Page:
Muscle wasting can occur at all ages as the result of genetic defects, heart failure, spinal injury or cancer. A therapy to cure the loss of muscle mass and strength, which has a severe impact on patients' lives, is desperately sought. Blocking a central signal molecule, researchers from the Mouse Biology Unit of the European Molecular Biology Laboratory (EMBL) in Monterotondo, Italy, have now found a way to protect muscle from degenerating after injury and to improve muscle healing in mice. The study appears in the current issue of the Journal of Clinical Investigation and suggests two molecules with the potential to speed up the regeneration of damaged muscle as promising drug targets for new therapies against muscle wasting.
We don't realise it when it is working fine, but our muscle is an intricate system that depends on a well regulated balance of protein production and breakdown. When this balance gets disturbed by disease or injury our muscles fade away, and with them our strength. A crucial player in this process is the signalling molecule NF-kB. It is well known as a messenger of inflammation and has recently been implicated in other degenerative conditions such as multiple sclerosis. The groups of Nadia Rosenthal and Manolis Pasparakis at the EMBL Mouse Biology Unit have now investigated the role NF-kB plays in muscle wasting.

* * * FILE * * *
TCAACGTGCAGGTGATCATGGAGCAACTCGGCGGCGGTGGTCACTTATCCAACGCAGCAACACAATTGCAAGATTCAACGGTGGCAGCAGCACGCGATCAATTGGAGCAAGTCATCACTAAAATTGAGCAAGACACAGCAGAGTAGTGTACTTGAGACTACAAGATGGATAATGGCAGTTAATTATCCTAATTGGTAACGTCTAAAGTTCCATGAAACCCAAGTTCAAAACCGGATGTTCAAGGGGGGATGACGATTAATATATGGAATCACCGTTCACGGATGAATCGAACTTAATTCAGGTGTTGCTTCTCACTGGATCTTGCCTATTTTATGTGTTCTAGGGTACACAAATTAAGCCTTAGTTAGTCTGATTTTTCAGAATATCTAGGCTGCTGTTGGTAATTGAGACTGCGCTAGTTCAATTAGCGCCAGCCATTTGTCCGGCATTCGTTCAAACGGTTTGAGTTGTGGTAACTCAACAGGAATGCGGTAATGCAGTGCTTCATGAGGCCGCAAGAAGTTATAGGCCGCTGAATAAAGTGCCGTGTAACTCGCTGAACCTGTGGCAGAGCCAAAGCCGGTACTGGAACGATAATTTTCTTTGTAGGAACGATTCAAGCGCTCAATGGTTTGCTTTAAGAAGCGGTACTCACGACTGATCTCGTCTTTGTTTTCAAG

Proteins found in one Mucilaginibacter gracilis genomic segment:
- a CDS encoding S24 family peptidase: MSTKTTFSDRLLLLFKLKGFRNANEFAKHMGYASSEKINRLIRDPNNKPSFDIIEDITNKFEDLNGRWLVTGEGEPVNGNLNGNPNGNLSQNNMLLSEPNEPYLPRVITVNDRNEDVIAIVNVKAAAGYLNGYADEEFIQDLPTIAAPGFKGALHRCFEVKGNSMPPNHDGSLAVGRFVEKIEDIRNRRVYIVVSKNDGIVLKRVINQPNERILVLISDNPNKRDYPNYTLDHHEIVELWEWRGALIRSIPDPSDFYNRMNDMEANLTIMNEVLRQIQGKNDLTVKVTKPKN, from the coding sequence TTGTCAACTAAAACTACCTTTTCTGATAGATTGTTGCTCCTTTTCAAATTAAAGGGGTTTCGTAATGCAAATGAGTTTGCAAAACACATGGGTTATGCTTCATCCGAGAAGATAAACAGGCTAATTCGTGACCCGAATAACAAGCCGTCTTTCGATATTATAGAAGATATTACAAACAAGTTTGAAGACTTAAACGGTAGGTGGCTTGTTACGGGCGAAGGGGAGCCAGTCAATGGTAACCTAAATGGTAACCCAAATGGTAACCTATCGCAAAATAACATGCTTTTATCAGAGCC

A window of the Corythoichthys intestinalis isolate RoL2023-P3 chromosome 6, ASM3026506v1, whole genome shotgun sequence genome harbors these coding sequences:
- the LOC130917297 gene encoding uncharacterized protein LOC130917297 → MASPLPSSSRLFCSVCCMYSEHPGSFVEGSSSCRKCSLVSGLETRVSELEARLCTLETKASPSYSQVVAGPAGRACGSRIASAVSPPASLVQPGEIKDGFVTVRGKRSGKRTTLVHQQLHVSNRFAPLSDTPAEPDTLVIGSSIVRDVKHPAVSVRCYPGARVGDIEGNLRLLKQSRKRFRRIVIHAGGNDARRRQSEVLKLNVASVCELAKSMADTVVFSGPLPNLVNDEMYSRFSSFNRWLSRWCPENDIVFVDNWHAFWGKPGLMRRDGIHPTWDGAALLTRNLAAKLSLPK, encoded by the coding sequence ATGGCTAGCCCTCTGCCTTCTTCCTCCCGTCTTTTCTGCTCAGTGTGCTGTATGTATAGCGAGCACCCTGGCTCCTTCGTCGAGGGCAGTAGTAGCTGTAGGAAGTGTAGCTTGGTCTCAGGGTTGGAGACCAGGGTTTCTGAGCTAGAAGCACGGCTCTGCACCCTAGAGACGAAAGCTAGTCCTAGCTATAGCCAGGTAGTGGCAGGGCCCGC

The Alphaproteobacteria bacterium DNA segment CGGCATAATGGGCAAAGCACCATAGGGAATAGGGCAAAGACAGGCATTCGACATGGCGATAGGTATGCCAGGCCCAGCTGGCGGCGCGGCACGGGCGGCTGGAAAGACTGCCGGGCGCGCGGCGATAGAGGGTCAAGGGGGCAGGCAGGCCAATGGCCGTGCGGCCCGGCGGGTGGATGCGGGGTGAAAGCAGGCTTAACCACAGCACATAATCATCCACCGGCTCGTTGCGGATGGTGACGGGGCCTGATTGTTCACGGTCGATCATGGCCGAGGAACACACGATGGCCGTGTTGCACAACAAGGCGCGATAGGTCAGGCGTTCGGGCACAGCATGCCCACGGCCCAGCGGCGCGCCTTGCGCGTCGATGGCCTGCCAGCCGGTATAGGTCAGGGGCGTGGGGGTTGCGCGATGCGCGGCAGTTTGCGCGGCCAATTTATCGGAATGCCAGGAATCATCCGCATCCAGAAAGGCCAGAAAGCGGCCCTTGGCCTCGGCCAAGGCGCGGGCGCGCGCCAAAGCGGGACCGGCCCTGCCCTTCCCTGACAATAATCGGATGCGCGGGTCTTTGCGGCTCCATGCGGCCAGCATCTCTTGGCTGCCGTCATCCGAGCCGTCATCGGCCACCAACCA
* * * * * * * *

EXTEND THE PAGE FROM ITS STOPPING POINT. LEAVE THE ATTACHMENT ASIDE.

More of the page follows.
First, they genetically removed NF-kB from the leg muscles of mice by blocking IKK2, a protein needed to activate the signal. Then, to mimic spinal injury, they blocked the communication between the spinal cord and the lower leg muscle an intervention that under normal circumstances inevitably leads to muscle wasting.
"What we observed was truly amazing", says Rosenthal, Head of EMBL's Mouse Biology Unit. "The mice showed hardly any muscle wasting after the injury; their muscle fibres maintained almost the same size, strength and distribution as in a healthy muscle. But that's not all; blocking IKK2 also helped mu
Contact: Anna-Lynn Wegener
European Molecular Biology Laboratory